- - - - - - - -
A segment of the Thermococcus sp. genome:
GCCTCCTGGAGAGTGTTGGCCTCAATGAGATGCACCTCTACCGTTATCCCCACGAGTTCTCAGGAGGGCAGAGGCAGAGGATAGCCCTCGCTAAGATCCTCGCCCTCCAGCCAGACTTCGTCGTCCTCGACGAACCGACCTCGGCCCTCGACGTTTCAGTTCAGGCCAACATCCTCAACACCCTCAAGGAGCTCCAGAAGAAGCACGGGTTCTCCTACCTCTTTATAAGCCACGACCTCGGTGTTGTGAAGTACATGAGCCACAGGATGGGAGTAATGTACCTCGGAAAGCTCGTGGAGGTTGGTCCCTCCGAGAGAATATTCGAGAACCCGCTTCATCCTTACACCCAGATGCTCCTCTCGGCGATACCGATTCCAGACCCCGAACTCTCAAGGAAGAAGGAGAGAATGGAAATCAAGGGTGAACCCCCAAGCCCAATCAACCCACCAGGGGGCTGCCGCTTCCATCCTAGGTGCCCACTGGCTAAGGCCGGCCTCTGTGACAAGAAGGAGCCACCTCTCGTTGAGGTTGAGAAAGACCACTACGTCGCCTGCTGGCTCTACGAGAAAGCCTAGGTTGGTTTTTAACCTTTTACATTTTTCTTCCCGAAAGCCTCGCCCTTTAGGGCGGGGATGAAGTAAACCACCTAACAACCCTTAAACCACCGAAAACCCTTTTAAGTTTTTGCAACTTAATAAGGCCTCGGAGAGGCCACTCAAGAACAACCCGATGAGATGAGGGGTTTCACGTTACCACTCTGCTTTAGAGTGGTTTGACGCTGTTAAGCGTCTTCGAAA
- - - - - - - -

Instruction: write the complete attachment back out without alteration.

A segment of the Thermococcus sp. genome:
GCCTCCTGGAGAGTGTTGGCCTCAATGAGATGCACCTCTACCGTTATCCCCACGAGTTCTCAGGAGGGCAGAGGCAGAGGATAGCCCTCGCTAAGATCCTCGCCCTCCAGCCAGACTTCGTCGTCCTCGACGAACCGACCTCGGCCCTCGACGTTTCAGTTCAGGCCAACATCCTCAACACCCTCAAGGAGCTCCAGAAGAAGCACGGGTTCTCCTACCTCTTTATAAGCCACGACCTCGGTGTTGTGAAGTACATGAGCCACAGGATGGGAGTAATGTACCTCGGAAAGCTCGTGGAGGTTGGTCCCTCCGAGAGAATATTCGAGAACCCGCTTCATCCTTACACCCAGATGCTCCTCTCGGCGATACCGATTCCAGACCCCGAACTCTCAAGGAAGAAGGAGAGAATGGAAATCAAGGGTGAACCCCCAAGCCCAATCAACCCACCAGGGGGCTGCCGCTTCCATCCTAGGTGCCCACTGGCTAAGGCCGGCCTCTGTGACAAGAAGGAGCCACCTCTCGTTGAGGTTGAGAAAGACCACTACGTCGCCTGCTGGCTCTACGAGAAAGCCTAGGTTGGTTTTTAACCTTTTACATTTTTCTTCCCGAAAGCCTCGCCCTTTAGGGCGGGGATGAAGTAAACCACCTAACAACCCTTAAACCACCGAAAACCCTTTTAAGTTTTTGCAACTTAATAAGGCCTCGGAGAGGCCACTCAAGAACAACCCGATGAGATGAGGGGTTTCACGTTACCACTCTGCTTTAGAGTGGTTTGACGCTGTTAAGCGTCTTCGAAA